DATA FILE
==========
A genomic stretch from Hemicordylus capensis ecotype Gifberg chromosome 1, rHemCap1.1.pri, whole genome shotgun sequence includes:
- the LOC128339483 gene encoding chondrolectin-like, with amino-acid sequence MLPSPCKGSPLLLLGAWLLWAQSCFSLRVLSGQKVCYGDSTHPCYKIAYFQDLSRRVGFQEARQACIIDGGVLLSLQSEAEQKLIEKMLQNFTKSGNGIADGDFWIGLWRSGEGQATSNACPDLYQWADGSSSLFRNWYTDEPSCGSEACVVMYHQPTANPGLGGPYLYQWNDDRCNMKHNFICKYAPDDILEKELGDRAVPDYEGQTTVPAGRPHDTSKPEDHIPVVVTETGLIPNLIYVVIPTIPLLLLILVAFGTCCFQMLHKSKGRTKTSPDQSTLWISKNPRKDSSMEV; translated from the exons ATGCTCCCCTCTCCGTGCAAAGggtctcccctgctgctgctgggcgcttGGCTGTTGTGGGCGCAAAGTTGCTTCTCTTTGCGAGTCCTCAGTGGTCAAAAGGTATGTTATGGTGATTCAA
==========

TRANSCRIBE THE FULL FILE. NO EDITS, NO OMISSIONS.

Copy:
A genomic stretch from Hemicordylus capensis ecotype Gifberg chromosome 1, rHemCap1.1.pri, whole genome shotgun sequence includes:
- the LOC128339483 gene encoding chondrolectin-like, with amino-acid sequence MLPSPCKGSPLLLLGAWLLWAQSCFSLRVLSGQKVCYGDSTHPCYKIAYFQDLSRRVGFQEARQACIIDGGVLLSLQSEAEQKLIEKMLQNFTKSGNGIADGDFWIGLWRSGEGQATSNACPDLYQWADGSSSLFRNWYTDEPSCGSEACVVMYHQPTANPGLGGPYLYQWNDDRCNMKHNFICKYAPDDILEKELGDRAVPDYEGQTTVPAGRPHDTSKPEDHIPVVVTETGLIPNLIYVVIPTIPLLLLILVAFGTCCFQMLHKSKGRTKTSPDQSTLWISKNPRKDSSMEV; translated from the exons ATGCTCCCCTCTCCGTGCAAAGggtctcccctgctgctgctgggcgcttGGCTGTTGTGGGCGCAAAGTTGCTTCTCTTTGCGAGTCCTCAGTGGTCAAAAGGTATGTTATGGTGATTCAA